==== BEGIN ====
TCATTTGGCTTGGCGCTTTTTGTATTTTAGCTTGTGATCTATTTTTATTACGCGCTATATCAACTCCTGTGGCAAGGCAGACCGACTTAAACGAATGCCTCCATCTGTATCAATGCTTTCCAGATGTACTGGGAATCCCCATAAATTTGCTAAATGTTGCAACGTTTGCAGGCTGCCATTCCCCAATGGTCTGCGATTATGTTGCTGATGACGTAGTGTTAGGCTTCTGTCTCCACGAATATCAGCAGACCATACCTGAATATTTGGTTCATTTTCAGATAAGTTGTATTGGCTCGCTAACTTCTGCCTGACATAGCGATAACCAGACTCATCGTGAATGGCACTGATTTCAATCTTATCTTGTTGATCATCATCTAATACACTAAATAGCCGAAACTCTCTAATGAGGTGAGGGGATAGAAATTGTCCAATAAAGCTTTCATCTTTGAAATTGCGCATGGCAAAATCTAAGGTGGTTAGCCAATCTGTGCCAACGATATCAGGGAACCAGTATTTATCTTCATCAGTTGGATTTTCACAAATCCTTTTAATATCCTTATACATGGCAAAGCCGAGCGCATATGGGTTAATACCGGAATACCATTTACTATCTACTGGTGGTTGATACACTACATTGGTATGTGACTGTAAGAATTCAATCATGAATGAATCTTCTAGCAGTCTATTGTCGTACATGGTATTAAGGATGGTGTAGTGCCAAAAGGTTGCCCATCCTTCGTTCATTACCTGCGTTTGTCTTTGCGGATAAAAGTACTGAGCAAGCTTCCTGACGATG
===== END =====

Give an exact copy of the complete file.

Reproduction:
TCATTTGGCTTGGCGCTTTTTGTATTTTAGCTTGTGATCTATTTTTATTACGCGCTATATCAACTCCTGTGGCAAGGCAGACCGACTTAAACGAATGCCTCCATCTGTATCAATGCTTTCCAGATGTACTGGGAATCCCCATAAATTTGCTAAATGTTGCAACGTTTGCAGGCTGCCATTCCCCAATGGTCTGCGATTATGTTGCTGATGACGTAGTGTTAGGCTTCTGTCTCCACGAATATCAGCAGACCATACCTGAATATTTGGTTCATTTTCAGATAAGTTGTATTGGCTCGCTAACTTCTGCCTGACATAGCGATAACCAGACTCATCGTGAATGGCACTGATTTCAATCTTATCTTGTTGATCATCATCTAATACACTAAATAGCCGAAACTCTCTAATGAGGTGAGGGGATAGAAATTGTCCAATAAAGCTTTCATCTTTGAAATTGCGCATGGCAAAATCTAAGGTGGTTAGCCAATCTGTGCCAACGATATCAGGGAACCAGTATTTATCTTCATCAGTTGGATTTTCACAAATCCTTTTAATATCCTTATACATGGCAAAGCCGAGCGCATATGGGTTAATACCGGAATACCATTTACTATCTACTGGTGGTTGATACACTACATTGGTATGTGACTGTAAGAATTCAATCATGAATGAATCTTCTAGCAGTCTATTGTCGTACATGGTATTAAGGATGGTGTAGTGCCAAAAGGTTGCCCATCCTTCGTTCATTACCTGCGTTTGTCTTTGCGGATAAAAGTACTGAGCAAGCTTCCTGACGATG